erage daily tempertures was 37.9 de» / s; s> / 
grees, which was 10 degrees above nor* ^^y^ 
mal. A year ago, the second warmest 
January had a daily average temp«ra 
ture of 38.8 degrees, and the warme 
January, in 1913, had an average daily 
reading of 38.2 degrees. 

There were 10 clear days last month 
or one more than for the average Janu 
ary. There were 10 partly cloudy days, 
against a normal of nine, and 11 cloudy 
days, against a normal for January 
13 cloudy days. 




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Haptfte 3nn He tipta 




As Made From Our Own Grist Mill Products 










Old-fashioned Indian Pudding 

To one quart milk add one cup coarse corn meal and one tablespoonful salt. Steam until thick. 
Put in a baking dish adding one large tablespoonful butter and one half cup black molasses. Bake 
five hours. Beat out lumps, if any, with a wire whip. Serve with whipped cream. 

If served the second day it must be scraped from the sides of the pan and more milk and 
molasses added to make it the right flavor and consistency. It is always better the second day. 




Cracked Wheat and Rye Cereal 

1 quart Boiling Water 

1 cup Cracked Wheat and Rye Cereal 

A tbsp. Salt 

Steam in double boiler about two hours. 

Grist Mill Corn Bread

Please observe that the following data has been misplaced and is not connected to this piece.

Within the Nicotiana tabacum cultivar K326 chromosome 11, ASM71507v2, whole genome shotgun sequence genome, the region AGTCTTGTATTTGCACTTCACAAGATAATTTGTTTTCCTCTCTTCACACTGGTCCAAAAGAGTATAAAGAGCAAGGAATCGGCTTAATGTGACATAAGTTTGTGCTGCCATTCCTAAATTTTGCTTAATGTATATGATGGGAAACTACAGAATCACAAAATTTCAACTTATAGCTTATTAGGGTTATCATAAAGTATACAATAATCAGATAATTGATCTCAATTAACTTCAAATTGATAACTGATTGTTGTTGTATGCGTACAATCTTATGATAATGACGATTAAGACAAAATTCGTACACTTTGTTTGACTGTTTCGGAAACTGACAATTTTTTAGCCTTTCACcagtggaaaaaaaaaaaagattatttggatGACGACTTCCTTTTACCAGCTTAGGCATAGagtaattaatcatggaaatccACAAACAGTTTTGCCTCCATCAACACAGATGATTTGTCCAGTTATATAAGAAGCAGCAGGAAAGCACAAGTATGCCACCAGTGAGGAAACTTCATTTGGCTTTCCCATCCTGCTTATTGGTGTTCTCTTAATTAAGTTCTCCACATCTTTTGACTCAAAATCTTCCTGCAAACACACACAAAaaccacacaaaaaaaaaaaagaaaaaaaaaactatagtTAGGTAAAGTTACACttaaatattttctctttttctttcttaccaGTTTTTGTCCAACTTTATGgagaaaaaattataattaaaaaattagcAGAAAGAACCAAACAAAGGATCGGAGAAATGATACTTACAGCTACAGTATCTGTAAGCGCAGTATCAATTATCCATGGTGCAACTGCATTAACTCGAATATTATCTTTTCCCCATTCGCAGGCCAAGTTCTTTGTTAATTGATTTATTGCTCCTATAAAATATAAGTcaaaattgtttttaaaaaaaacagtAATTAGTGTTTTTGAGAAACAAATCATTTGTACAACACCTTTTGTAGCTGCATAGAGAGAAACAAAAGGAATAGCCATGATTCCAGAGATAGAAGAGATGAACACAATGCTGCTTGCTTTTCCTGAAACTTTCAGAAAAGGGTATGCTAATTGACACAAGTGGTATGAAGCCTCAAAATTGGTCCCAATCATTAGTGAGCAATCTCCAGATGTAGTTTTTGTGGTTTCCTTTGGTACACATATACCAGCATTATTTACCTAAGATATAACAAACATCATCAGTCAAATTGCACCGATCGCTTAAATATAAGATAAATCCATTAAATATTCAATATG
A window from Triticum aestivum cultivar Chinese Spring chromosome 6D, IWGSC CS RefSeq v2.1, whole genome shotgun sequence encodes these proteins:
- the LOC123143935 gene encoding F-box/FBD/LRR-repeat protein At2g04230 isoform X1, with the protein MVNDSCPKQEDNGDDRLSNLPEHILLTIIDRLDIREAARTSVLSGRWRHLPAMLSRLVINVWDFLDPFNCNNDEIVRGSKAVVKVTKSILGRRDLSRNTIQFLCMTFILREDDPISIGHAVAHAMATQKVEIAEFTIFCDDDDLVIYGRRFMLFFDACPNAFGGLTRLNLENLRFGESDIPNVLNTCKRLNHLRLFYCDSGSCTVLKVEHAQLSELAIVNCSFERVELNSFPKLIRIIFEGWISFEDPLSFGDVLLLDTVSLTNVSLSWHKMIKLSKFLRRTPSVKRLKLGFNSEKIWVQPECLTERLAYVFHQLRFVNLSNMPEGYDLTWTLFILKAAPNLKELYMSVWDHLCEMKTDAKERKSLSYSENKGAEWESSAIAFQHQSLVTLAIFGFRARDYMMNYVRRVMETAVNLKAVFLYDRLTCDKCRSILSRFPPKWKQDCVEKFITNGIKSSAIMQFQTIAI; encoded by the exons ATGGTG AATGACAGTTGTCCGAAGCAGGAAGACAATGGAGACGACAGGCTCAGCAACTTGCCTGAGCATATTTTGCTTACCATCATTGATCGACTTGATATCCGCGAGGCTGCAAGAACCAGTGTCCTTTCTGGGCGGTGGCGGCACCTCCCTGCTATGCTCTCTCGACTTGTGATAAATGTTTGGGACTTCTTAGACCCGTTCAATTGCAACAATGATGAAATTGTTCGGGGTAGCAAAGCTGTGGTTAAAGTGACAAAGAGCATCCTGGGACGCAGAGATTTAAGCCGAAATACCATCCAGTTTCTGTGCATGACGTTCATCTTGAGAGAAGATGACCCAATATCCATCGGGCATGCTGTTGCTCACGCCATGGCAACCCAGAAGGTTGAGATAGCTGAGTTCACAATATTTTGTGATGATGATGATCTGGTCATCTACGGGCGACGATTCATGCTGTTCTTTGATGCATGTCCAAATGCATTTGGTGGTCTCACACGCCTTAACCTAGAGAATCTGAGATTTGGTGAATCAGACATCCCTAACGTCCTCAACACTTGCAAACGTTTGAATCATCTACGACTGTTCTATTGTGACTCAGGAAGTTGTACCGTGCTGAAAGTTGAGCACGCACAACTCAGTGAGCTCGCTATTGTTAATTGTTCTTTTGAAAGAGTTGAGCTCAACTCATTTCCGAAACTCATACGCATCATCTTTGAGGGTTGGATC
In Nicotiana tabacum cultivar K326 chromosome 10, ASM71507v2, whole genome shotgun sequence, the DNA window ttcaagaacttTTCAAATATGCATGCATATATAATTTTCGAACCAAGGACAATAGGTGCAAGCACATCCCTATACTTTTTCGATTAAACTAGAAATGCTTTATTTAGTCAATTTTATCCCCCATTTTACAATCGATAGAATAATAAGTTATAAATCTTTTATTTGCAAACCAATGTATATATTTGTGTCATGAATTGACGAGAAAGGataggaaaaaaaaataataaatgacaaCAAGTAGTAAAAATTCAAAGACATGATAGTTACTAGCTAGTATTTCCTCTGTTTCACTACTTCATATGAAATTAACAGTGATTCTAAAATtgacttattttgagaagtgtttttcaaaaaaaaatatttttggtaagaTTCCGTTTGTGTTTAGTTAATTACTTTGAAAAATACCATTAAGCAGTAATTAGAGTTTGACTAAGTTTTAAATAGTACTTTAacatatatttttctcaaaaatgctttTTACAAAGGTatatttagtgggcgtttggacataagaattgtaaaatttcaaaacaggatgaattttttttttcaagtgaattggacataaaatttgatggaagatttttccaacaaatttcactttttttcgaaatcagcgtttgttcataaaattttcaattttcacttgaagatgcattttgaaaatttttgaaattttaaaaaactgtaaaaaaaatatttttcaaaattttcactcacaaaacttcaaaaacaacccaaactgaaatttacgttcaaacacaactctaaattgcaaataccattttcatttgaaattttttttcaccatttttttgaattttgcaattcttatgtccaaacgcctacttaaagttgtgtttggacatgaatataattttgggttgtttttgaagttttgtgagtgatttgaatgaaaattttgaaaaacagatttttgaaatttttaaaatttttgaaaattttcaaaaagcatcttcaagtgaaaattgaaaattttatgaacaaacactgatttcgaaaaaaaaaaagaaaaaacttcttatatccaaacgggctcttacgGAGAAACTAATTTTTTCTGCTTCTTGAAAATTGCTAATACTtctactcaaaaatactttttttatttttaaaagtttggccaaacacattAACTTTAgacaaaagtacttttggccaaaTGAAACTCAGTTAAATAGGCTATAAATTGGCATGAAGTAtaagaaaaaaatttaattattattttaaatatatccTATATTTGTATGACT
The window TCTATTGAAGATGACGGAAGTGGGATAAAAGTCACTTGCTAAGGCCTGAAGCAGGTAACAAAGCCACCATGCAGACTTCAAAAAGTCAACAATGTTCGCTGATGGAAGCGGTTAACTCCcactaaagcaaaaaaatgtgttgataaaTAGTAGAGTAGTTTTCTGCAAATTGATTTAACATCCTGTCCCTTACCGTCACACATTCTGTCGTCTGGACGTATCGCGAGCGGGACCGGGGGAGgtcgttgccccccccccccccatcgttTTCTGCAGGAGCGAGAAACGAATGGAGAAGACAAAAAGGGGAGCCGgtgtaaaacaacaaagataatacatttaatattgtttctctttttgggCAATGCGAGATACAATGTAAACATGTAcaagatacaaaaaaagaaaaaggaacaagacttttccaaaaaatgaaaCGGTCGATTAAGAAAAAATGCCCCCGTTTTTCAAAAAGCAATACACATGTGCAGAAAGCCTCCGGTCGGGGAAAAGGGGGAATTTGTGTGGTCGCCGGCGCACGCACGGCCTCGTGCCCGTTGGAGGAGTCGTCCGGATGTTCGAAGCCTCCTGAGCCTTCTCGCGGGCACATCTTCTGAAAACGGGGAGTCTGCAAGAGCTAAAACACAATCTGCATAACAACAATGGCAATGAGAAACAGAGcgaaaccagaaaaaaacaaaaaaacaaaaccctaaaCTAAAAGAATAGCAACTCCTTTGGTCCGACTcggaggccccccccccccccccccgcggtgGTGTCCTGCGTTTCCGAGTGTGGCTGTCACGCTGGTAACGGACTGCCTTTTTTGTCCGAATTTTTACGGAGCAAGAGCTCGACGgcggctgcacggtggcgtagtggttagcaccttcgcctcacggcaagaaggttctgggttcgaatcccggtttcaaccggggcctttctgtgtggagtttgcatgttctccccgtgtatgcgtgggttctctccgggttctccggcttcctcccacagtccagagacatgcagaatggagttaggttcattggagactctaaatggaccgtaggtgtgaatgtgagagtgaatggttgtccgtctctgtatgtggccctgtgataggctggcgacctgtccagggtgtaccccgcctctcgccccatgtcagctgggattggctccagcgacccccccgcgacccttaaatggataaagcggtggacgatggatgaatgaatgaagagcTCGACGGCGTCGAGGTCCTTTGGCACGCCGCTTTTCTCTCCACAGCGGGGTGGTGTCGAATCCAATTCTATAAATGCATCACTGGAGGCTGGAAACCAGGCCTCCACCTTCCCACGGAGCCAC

34 qt. Corn Meal A cup Sugar 

34 qt. Pastry Flour /i cup Shortening 

H Qt. Milk 2 level tsp. Salt 

3 Eggs 6 tsp. Baking Powder 



oven. 



Bake thirty minutes in a moderately hot 
Whole Wheat Bread 



1 qt. Warm Milk 
1 Yeast Cake 

1 tsp. Salt 

2 tbsp. Brown Sugar 
V/ 2 qts. Whole Wheat 
V/ 2 qts. White Flour 

1 tbsp. Lard 

Let rise over night — form into loaves and 
bake sixty minutes in a moderate oven. 



Whole Wheat or Buckwheat Griddle Cakes 

2 cups Buckwheat 2 tsp. Baking Powder 
1 cup Whole Wheat A tsp. Salt 

Add enough sweet milk to make a thin 
batter and bake on a hot griddle. 

Corn Meal Gems 

1 cup Corn Meal 1 tsp. Salt 
1 cup Whole Wheat 1 cup Milk 
1/3 cup Sugar 1 Egg 

3 tsp. Baking Powder 1/3 cup Melted Butter 
Bake in hot oven about twenty minutes. 

Entire Whole Wheat Bread 

2%. cups Warm Water 1 tblsp. Malt 
1/3 oz. Yeast 134 tsp. Salt 

1 tblsp. Sugar 1 Egg 

6 cups Whole Wheat Flour 
3 tblsp. Melted Butter 

Mix in order given. Knead well. Let rise 
for 1 hour and cut. Let rise another hour and 
cut. _ Let it rest 45 minutes and mould. Let 
rise in pans 45 minutes or until doubled and 
bake in moderate oven 45 minutes. 



Whole Wheat Cookies 



5 oz. Butter 

3 Eggs 

1 tblsp. Milk 

1 tblsp. Molasses 

1/3 tsp. Cinnamon 

1/6 tsp. Cloves 

A tsp. Vanilla Extract 

2y 2 cups Whole Wheat Flour